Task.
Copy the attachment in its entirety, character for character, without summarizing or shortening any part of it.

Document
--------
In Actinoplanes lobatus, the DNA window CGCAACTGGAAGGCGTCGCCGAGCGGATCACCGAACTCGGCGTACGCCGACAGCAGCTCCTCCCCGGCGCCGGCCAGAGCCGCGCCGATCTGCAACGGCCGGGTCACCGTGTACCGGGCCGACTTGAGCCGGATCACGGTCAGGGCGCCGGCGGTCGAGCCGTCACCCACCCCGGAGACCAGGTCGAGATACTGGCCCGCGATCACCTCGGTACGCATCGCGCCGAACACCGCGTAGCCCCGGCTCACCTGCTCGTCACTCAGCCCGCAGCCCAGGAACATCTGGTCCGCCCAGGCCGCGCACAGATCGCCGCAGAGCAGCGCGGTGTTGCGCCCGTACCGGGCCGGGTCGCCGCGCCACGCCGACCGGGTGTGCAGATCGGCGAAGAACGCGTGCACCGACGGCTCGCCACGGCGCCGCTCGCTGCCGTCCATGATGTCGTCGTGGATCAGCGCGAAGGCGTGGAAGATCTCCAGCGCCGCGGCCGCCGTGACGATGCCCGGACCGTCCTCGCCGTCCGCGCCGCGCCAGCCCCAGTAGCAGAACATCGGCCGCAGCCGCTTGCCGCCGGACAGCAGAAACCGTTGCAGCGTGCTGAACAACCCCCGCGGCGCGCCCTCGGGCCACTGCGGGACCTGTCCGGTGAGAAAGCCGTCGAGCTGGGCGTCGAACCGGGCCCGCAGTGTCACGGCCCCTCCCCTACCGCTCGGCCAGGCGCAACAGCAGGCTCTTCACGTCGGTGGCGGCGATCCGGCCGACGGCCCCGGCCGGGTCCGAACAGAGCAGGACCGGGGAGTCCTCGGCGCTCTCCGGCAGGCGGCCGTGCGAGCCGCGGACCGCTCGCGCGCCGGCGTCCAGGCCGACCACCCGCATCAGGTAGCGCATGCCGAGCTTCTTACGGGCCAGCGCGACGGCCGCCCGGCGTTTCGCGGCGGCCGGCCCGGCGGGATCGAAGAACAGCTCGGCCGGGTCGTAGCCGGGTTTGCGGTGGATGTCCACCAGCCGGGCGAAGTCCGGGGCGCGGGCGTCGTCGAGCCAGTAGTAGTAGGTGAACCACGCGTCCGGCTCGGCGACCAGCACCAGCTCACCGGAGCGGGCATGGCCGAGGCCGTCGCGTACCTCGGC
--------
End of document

In Actinoplanes lobatus, the DNA window CGCAACTGGAAGGCGTCGCCGAGCGGATCACCGAACTCGGCGTACGCCGACAGCAGCTCCTCCCCGGCGCCGGCCAGAGCCGCGCCGATCTGCAACGGCCGGGTCACCGTGTACCGGGCCGACTTGAGCCGGATCACGGTCAGGGCGCCGGCGGTCGAGCCGTCACCCACCCCGGAGACCAGGTCGAGATACTGGCCCGCGATCACCTCGGTACGCATCGCGCCGAACACCGCGTAGCCCCGGCTCACCTGCTCGTCACTCAGCCCGCAGCCCAGGAACATCTGGTCCGCCCAGGCCGCGCACAGATCGCCGCAGAGCAGCGCGGTGTTGCGCCCGTACCGGGCCGGGTCGCCGCGCCACGCCGACCGGGTGTGCAGATCGGCGAAGAACGCGTGCACCGACGGCTCGCCACGGCGCCGCTCGCTGCCGTCCATGATGTCGTCGTGGATCAGCGCGAAGGCGTGGAAGATCTCCAGCGCCGCGGCCGCCGTGACGATGCCCGGACCGTCCTCGCCGTCCGCGCCGCGCCAGCCCCAGTAGCAGAACATCGGCCGCAGCCGCTTGCCGCCGGACAGCAGAAACCGTTGCAGCGTGCTGAACAACCCCCGCGGCGCGCCCTCGGGCCACTGCGGGACCTGTCCGGTGAGAAAGCCGTCGAGCTGGGCGTCGAACCGGGCCCGCAGTGTCACGGCCCCTCCCCTACCGCTCGGCCAGGCGCAACAGCAGGCTCTTCACGTCGGTGGCGGCGATCCGGCCGACGGCCCCGGCCGGGTCCGAACAGAGCAGGACCGGGGAGTCCTCGGCGCTCTCCGGCAGGCGGCCGTGCGAGCCGCGGACCGCTCGCGCGCCGGCGTCCAGGCCGACCACCCGCATCAGGTAGCGCATGCCGAGCTTCTTACGGGCCAGCGCGACGGCCGCCCGGCGTTTCGCGGCGGCCGGCCCGGCGGGATCGAAGAACAGCTCGGCCGGGTCGTAGCCGGGTTTGCGGTGGATGTCCACCAGCCGGGCGAAGTCCGGGGCGCGGGCGTCGTCGAGCCAGTAGTAGTAGGTGAACCACGCGTCCGGCTCGGCGACCAGCACCAGCTCACCGGAGCGGGCATGGCCGAGGCCGTCGCGTACCTCGGC